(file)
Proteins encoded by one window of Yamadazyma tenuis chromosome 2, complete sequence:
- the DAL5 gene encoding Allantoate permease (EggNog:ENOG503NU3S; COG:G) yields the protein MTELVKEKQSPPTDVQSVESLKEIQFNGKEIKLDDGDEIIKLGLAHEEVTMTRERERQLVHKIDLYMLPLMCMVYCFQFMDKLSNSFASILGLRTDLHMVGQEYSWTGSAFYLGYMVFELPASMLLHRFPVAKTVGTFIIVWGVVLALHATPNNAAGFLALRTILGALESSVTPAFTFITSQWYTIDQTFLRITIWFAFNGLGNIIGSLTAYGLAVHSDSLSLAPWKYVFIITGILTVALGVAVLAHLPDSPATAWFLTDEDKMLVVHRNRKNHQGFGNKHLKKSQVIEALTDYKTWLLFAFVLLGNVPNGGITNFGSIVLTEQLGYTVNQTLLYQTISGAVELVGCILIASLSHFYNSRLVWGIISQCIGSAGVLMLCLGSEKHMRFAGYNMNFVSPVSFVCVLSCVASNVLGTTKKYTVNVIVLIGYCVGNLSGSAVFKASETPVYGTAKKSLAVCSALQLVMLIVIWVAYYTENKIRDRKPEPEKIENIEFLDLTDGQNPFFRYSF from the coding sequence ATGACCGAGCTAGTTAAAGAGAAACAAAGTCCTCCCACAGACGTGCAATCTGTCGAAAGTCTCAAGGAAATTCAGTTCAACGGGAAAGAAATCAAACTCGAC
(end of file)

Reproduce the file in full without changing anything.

Proteins encoded by one window of Yamadazyma tenuis chromosome 2, complete sequence:
- the DAL5 gene encoding Allantoate permease (EggNog:ENOG503NU3S; COG:G) yields the protein MTELVKEKQSPPTDVQSVESLKEIQFNGKEIKLDDGDEIIKLGLAHEEVTMTRERERQLVHKIDLYMLPLMCMVYCFQFMDKLSNSFASILGLRTDLHMVGQEYSWTGSAFYLGYMVFELPASMLLHRFPVAKTVGTFIIVWGVVLALHATPNNAAGFLALRTILGALESSVTPAFTFITSQWYTIDQTFLRITIWFAFNGLGNIIGSLTAYGLAVHSDSLSLAPWKYVFIITGILTVALGVAVLAHLPDSPATAWFLTDEDKMLVVHRNRKNHQGFGNKHLKKSQVIEALTDYKTWLLFAFVLLGNVPNGGITNFGSIVLTEQLGYTVNQTLLYQTISGAVELVGCILIASLSHFYNSRLVWGIISQCIGSAGVLMLCLGSEKHMRFAGYNMNFVSPVSFVCVLSCVASNVLGTTKKYTVNVIVLIGYCVGNLSGSAVFKASETPVYGTAKKSLAVCSALQLVMLIVIWVAYYTENKIRDRKPEPEKIENIEFLDLTDGQNPFFRYSF from the coding sequence ATGACCGAGCTAGTTAAAGAGAAACAAAGTCCTCCCACAGACGTGCAATCTGTCGAAAGTCTCAAGGAAATTCAGTTCAACGGGAAAGAAATCAAACTCGAC